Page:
Three days after the phony quote appeared, the News-Examiner printed a front-page apology in its next edition. It also printed DeLeonibus’ apology as a letter to the editor.
Nonetheless, the jury awarded Dixon $500,000 in compensatory damages and $300,000 in punitive damages. Lassiter only won compensatory damages.
The story caused Dixon emotional stress, he testified, and led him to see a psychiatrist. The teenager dropped out of one class because of students’ comments and discovered the made-up quote was widely known during soccer matches in other towns when opposing players asked, “Which one is donkey Dixon?”
Adding to the newspaper’s woes, Dixon turned out to have a sterling character, a standout 3.8 grade average and a history of activity in his Baptist congregation. His school’s girls club voted him “Gentleman of the Year,” and the senior class named him “Mr. Personality.” He is now at the University of Tennessee.
On the stand, Dixon testified, “I knew people wouldn’t think it was true, but they must have thought I had done something to deserve the article being written.”
DeLeonibus explained he invented the ugly quote only for laughs, not out of dislike for Dixon, whom he had taught to play drums and whose older sister he had dated. According to a staff source, DeLeonibus’ misguided prank was, in part, his way of showing his editor that he could write negatively about his friend.
As punishment, publisher Bob Atkins placed his two top editors, Rogers and Collins, on probation for 90 days.
When Atkins was asked for comment, the publisher asked to have an advance copy of this story faxed to him. When he was told E&P did not provide advance copies, he declined comment.
Then, last November, 10 months after the quote appeared, Rogers was suspended without pay for four days for mistaken use of a byline.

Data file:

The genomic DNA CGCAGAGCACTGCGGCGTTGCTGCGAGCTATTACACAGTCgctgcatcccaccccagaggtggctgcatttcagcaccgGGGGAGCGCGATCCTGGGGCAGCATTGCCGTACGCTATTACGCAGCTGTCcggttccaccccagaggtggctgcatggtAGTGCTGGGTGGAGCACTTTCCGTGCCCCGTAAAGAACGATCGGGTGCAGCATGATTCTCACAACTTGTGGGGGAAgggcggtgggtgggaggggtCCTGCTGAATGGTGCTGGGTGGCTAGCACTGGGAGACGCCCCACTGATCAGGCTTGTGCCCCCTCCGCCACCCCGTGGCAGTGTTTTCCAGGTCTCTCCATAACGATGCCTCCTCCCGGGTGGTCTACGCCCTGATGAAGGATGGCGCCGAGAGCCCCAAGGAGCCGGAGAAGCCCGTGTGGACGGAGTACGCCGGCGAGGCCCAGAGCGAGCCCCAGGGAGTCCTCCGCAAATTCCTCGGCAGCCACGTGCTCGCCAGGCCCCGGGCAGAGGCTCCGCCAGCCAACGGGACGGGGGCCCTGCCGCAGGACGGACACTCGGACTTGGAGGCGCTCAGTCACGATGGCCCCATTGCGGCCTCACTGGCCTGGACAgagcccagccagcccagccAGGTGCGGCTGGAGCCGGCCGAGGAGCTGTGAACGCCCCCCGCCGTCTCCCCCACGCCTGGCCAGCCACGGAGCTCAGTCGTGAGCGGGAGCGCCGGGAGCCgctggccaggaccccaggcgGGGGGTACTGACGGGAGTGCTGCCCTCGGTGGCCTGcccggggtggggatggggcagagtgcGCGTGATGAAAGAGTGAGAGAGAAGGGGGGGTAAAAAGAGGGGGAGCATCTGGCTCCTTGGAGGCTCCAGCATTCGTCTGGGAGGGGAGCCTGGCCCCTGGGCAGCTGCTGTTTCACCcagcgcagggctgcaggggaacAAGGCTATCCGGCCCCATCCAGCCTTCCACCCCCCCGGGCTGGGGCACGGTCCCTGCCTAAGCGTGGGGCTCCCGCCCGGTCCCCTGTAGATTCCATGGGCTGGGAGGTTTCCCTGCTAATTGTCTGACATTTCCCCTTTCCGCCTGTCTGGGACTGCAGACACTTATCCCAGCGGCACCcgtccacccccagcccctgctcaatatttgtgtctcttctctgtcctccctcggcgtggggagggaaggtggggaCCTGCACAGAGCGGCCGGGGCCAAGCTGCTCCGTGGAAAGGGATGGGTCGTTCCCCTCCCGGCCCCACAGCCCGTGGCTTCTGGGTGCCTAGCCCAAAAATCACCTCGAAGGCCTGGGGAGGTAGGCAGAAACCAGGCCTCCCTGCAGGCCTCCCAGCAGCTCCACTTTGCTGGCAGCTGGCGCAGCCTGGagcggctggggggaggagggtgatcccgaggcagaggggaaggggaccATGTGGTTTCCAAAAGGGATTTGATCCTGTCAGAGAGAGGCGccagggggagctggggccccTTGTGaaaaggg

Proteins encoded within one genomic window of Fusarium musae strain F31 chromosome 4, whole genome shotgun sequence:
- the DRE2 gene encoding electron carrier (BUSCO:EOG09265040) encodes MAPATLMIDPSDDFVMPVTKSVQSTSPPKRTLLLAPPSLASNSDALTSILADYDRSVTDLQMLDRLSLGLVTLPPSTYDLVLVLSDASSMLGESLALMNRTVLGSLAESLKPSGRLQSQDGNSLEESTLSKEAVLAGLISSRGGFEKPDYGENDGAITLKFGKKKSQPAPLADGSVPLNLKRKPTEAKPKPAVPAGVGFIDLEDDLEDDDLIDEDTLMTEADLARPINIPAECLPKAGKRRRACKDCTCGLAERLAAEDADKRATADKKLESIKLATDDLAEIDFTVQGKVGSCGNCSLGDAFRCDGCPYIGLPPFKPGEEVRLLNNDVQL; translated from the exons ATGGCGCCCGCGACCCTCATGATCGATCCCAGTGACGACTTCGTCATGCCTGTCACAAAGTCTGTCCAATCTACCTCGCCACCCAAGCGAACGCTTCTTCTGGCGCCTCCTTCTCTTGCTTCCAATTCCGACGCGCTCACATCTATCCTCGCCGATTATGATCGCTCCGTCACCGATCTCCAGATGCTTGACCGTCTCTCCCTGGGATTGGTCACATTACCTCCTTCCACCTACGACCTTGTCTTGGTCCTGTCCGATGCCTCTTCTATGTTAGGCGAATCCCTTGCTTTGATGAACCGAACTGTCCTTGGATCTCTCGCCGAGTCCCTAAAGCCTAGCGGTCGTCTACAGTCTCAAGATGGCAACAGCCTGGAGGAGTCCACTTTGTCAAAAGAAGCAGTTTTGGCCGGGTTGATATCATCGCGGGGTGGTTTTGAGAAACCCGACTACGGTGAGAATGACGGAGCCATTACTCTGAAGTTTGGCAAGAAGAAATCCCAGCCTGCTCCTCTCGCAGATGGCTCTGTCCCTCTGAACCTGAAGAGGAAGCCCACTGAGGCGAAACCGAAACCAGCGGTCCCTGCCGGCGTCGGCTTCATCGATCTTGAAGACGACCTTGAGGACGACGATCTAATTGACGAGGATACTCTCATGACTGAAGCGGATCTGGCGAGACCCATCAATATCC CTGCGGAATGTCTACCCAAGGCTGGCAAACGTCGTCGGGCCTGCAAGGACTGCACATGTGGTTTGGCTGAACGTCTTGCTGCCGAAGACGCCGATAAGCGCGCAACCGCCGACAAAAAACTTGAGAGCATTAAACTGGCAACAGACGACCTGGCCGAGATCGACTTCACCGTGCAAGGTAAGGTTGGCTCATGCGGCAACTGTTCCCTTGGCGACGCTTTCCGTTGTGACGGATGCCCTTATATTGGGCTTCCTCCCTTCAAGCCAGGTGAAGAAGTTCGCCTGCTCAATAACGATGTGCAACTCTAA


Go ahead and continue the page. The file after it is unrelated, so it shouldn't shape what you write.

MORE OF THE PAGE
A byline mix-up might seem minor, but this error had unusual wrinkles. The story concerned the appointment of a state director for a child advocacy unit and noted the new director, Rosemary Bates, was married to the newspaper’s editor, Steve Rogers.
It was written, it turned out, on a newsroom computer by Bates herself, edited by her husband and carried the byline of staff reporter Claudia Edwards, who knew nothing about it until she spotted her byline in print.
Publisher Atkins learned of the wayward byline when he read a column by Henry Walker, a press critic with the alternative Nashville Scene.
Rogers, a Yale graduate who interrupted his journalism career for several years to serve as chief of staff of a Congressman’s office in Washington, agreed to an interview but limited discussion to a vigorous defense of his journalistic accomplishments and the propriety of letting his wife report her own promotion. “The fact that she wrote it at the newspaper is absolutely no different than if she mailed it to me,” said Rogers. “Tell me,” he demanded angrily, “the difference in her sitting there at the computer! What is the conflict? A conflict of interest is when you are doing something that is wrong. This isn’t wrong. I can’t even see the perception of a conflict of interest here. There is a whole lot of stuff being made out of nothing just because she’s my wife.”
Rogers insisted anyone in his community could walk into his newsroom and write a story. A resident with a news release, he said, does just that about once every three weeks.
In addition to running a staff of eight reporters, Rogers doubles as an editorial writer, and he boasted that he lashed out four times last year at his wife ? who also serves on the local planning board ? for positions she was advocating.
Rogers conceded the story should not have had a byline, and nobody has determined how Edwards’ name got there.
The News-Examiner has won more than 70 local and national awards during his 11-year tenure, Rogers said.
Dixon’s lawyer Kelly used the byline incident to reinforce his argument about a continuing pattern of newsroom irregularities.
Also damaging the newspaper’s case were its pay scales. The sports editor and reporter received $7.30 and $6.60 an hour, respectively, not much above the federal minimum wage, said attorney William Moore, who represented coach Lassiter. “You have to hire good people to have a good product,” said Moore, who called the newspaper’s journalism “really no more than filler for the advertising.” Another damaging factor, according to Dixon’s attorney Kelly, was a deposition by sports editor Freeman, who conceded one reporter inserted a “hick joke” to refer to nearby Westmoreland, which has 2,500 residents.